Old school sports has a lot to teach us today. When I say old school sports I mean the lessons that were driven into our head after every victory or loss. I can hear my coaches say, “Show nothing but class. Blame no-one but yourself. Praise your opponent. Look for the lessons you learned. It’s okay to dance after the game with your date, but dancing has no place on the field or the court. Shake your opponents hand.” The list goes on and on.
One in particular sticks with me. “The measure of a true champion is in how he acts after victory not after a loss.”
These and many other lessons have stayed with me over seventy years. They began with the words and actions of my father, and hopefully I have passed them down to my children and grandchildren. On occasion, I am asked about some difficult moments I encountered. People ask, “Aren’t you bitter? Don’t you want to get even?” Fortunately the words of my father and my coaches kicks in. The answer is always, “No, bitterness serves no purpose, learning from the experience is always the right response.”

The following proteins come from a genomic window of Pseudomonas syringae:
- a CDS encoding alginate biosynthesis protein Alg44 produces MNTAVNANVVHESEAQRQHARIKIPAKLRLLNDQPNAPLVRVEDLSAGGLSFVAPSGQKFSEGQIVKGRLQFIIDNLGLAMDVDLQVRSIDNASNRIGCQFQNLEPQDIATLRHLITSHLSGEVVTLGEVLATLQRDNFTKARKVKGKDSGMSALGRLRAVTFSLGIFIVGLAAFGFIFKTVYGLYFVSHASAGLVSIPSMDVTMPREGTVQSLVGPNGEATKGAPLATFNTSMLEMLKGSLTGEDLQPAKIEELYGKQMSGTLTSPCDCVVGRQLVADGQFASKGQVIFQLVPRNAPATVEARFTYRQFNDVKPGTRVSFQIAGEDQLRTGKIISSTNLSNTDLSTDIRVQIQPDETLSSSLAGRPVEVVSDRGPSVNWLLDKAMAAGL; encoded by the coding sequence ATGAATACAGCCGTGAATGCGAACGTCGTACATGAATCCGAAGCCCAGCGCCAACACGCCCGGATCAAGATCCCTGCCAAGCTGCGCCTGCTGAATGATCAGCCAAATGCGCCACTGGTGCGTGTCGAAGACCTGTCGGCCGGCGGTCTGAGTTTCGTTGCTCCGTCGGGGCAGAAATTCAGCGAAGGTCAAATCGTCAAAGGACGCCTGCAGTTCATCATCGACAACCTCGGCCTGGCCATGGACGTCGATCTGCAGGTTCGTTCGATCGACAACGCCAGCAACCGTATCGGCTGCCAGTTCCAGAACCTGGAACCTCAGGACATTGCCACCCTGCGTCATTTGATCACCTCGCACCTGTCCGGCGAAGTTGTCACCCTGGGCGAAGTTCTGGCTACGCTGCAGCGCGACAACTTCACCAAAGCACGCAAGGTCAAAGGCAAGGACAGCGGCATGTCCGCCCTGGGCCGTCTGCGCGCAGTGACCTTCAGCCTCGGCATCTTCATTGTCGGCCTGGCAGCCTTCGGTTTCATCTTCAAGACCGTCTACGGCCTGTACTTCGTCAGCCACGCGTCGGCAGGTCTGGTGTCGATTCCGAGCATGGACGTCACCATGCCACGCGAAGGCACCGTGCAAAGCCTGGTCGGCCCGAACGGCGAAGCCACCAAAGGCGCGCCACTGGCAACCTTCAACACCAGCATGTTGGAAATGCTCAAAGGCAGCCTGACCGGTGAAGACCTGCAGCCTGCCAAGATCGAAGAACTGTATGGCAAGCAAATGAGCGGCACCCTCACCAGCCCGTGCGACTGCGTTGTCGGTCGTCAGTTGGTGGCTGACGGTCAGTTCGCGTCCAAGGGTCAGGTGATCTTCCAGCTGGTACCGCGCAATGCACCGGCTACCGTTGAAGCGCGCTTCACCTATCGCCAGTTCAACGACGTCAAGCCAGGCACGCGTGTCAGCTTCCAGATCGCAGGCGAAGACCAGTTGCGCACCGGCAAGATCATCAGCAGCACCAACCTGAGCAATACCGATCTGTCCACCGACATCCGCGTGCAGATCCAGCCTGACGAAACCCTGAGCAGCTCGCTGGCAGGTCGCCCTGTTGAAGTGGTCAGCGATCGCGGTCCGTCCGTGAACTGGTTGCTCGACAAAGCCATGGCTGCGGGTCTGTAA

Yes, today some will dance as they should, and yes, some will cry, and that’s okay too. But in a few days when the dancing and crying ends, the question will be, “what will you take with you from this experience?” If the answer is bitterness and a desire to get even, no lesson was learned.
The game, the contest, winning and losing are all part of life. When the game is over, how we behave and what we do with the lessons we have learned measures our character. Today I ask myself,
“How Do I Measure Up?”